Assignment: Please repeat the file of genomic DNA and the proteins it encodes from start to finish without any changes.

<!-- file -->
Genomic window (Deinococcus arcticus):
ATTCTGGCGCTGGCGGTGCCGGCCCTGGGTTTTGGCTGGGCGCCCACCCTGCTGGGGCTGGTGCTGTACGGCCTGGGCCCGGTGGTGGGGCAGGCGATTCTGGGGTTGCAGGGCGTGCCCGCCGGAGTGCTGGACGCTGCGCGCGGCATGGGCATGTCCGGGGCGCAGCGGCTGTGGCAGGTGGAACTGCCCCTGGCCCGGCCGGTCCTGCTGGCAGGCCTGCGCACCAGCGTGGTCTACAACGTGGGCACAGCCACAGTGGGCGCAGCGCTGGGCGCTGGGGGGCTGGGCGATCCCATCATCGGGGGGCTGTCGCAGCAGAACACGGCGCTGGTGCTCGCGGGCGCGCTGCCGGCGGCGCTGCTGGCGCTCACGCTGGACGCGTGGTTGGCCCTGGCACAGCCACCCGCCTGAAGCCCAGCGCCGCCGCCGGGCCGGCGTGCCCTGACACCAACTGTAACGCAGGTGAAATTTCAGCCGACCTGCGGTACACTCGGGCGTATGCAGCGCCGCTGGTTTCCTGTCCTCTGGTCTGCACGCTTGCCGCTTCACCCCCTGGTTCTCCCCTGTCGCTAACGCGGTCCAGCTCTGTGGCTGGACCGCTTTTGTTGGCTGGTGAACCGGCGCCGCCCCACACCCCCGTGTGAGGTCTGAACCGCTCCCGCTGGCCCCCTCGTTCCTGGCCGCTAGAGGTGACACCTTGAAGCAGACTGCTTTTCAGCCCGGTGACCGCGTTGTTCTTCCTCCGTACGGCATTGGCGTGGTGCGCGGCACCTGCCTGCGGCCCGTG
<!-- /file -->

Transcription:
Genomic window (Deinococcus arcticus):
ATTCTGGCGCTGGCGGTGCCGGCCCTGGGTTTTGGCTGGGCGCCCACCCTGCTGGGGCTGGTGCTGTACGGCCTGGGCCCGGTGGTGGGGCAGGCGATTCTGGGGTTGCAGGGCGTGCCCGCCGGAGTGCTGGACGCTGCGCGCGGCATGGGCATGTCCGGGGCGCAGCGGCTGTGGCAGGTGGAACTGCCCCTGGCCCGGCCGGTCCTGCTGGCAGGCCTGCGCACCAGCGTGGTCTACAACGTGGGCACAGCCACAGTGGGCGCAGCGCTGGGCGCTGGGGGGCTGGGCGATCCCATCATCGGGGGGCTGTCGCAGCAGAACACGGCGCTGGTGCTCGCGGGCGCGCTGCCGGCGGCGCTGCTGGCGCTCACGCTGGACGCGTGGTTGGCCCTGGCACAGCCACCCGCCTGAAGCCCAGCGCCGCCGCCGGGCCGGCGTGCCCTGACACCAACTGTAACGCAGGTGAAATTTCAGCCGACCTGCGGTACACTCGGGCGTATGCAGCGCCGCTGGTTTCCTGTCCTCTGGTCTGCACGCTTGCCGCTTCACCCCCTGGTTCTCCCCTGTCGCTAACGCGGTCCAGCTCTGTGGCTGGACCGCTTTTGTTGGCTGGTGAACCGGCGCCGCCCCACACCCCCGTGTGAGGTCTGAACCGCTCCCGCTGGCCCCCTCGTTCCTGGCCGCTAGAGGTGACACCTTGAAGCAGACTGCTTTTCAGCCCGGTGACCGCGTTGTTCTTCCTCCGTACGGCATTGGCGTGGTGCGCGGCACCTGCCTGCGGCCCGTG